Neither MedSolutions or Blue Cross Blue Shield would comment on Fields’ case, citing privacy laws.

In a statement to NBC News, MedSolutions' chief medical officer, Dr. Gregg Allen, disputed the Senate's findings and argued that cardiologists overuse these tests, often because they have a financial interest.

MedSolutions has developed guidelines to "ensure that patients receive the right tests at the right time," it said. "At no point, ever, is any criteria considered that doesn’t put quality and safety patient care first."

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Blue Cross/Blue Shield of Delaware said in a statement that it has since changed its procedures, provided staff with additional education, and no longer requires pre-approval of nuclear stress tests. (Manufacturers of machines for these tests include Phillips, Siemens and General Electric — a part owner of NBC Universal, a partner with Microsoft in

Michael Fields still has not gotten over the desperation he felt last year. He considers himself lucky to be alive and treasures time with his son even more.

“They're playing God,” Fields said of his insurance company and its subcontractor. “I'm probably cheaper dead than alive to them.”

He pointed to a picture of his 10-year-old son: “I almost left him without a father. It’s crazy.”

Thursday, April 14, 2011

Goldman Sachs Charges Up to Justice Department, Levin Says

Goldman Sachs Charges Up to Justice Department, Levin Says
By Clea Benson
Apr 14, 2011

Goldman Sachs CEO Lloyd Blankfein...testified at a Senate Homeland Security and Governmental Affairs subcommittee hearing on Wall Street and the financial crisis, in Washington, April 27, 2010.

Senator Carl Levin, a Democrat from Michigan, talks about Goldman Sachs Group Inc.'s communication to clients and Congress about the firm's bets on securities tied to the housing market...

The U.S. Justice Department and regulators will have to determine whether employees and executives of Goldman Sachs Group Inc. (GS) violated any laws when they traded securities tied to the housing market and testified to Congress about the transactions, Senator Carl Levin said.

The Michigan Democrat, who released the findings of a two- year inquiry into the 2008 financial crisis yesterday, said today in an interview with Bloomberg Television’s “Street Smart with Carol Massar and Matt Miller” that he wanted to send the report to federal prosecutors and the Securities and Exchange Commission. Lawmakers don’t have the authority to declare whether the activities were illegal, he said.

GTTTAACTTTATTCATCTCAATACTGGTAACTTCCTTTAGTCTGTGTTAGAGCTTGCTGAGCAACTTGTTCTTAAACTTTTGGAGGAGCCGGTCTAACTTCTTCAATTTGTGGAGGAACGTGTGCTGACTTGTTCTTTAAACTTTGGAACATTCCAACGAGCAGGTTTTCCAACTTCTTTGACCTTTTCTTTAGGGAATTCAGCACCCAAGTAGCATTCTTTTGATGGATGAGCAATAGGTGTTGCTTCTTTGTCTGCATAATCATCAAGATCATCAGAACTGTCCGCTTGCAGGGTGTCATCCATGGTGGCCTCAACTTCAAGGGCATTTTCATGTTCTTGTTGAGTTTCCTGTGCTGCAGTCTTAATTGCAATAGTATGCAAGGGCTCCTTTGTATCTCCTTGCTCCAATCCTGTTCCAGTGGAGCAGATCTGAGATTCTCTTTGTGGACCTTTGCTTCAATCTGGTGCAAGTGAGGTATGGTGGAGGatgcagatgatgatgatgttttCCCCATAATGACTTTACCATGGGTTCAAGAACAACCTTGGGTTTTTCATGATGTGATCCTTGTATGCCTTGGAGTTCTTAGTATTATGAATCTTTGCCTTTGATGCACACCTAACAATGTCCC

“That is not for Congress to determine whether or not a crime was committed or whether or not he violated the security laws,” Levin said, referring to Goldman Sachs Chief Executive Officer Lloyd Blankfein. “That is for the Justice Department and that is for the SEC to make those determinations.”

Levin, who is chairman of the Permanent Subcommittee on Investigations, said he also wants to forward all of the testimony that Goldman Sachs executives gave before his panel so the Justice Department can determine whether any statements constitute perjury...

Tuesday, April 5, 2011

Hospitals and insurers may be illegally blocking competitors.

Health-care sector facing increased antitrust scrutiny
By Julie Appleby
Washington Post
April 4, 2011

Amid growing concern about rising health-care costs, the Justice Department is stepping up efforts against hospitals and insurers that it suspects are illegally blocking competitors.

Department officials are not talking, but a recent settlement the government reached with a Texas hospital system has antitrust experts buzzing.

In the first case of its kind since 1999, the department sued United Regional Health System in Wichita Falls for allegedly giving health insurers strong incentives not to do business with rival hospitals. That practice allowed United Regional to keep its monopoly, according to the lawsuit, while also becoming one of the most expensive hospitals in the state.

The hospital disputes some of the findings of the case but agreed late last month to a settlement requiring it to change how it contracts with private insurers.

Antitrust lawyer Matthew Cantor of the New York law firm Constantine Cannon, who was not connected with the case, said the court challenge shows that the Justice Department is “looking at ways in which dominant hospitals or conglomerations of medical practices are conspiring to increase medical costs.”

In the past two years, the department also has settled with a group of Idaho orthopedists over allegations that they conspired to drive up prices and stopped the two biggest Lansing, Mich., insurers from merging, citing “a likelihood of unilateral price increases.”

The Texas settlement comes on the heels of a department lawsuit filed in October against Blue Cross Blue Shield of Michigan over contracts that require hospitals to guarantee the lowest prices to the Blues plan. The department contends that the contracts improperly raise costs for other insurers and their customers. Blues plan administrators say the lawsuit is without merit and are fighting it.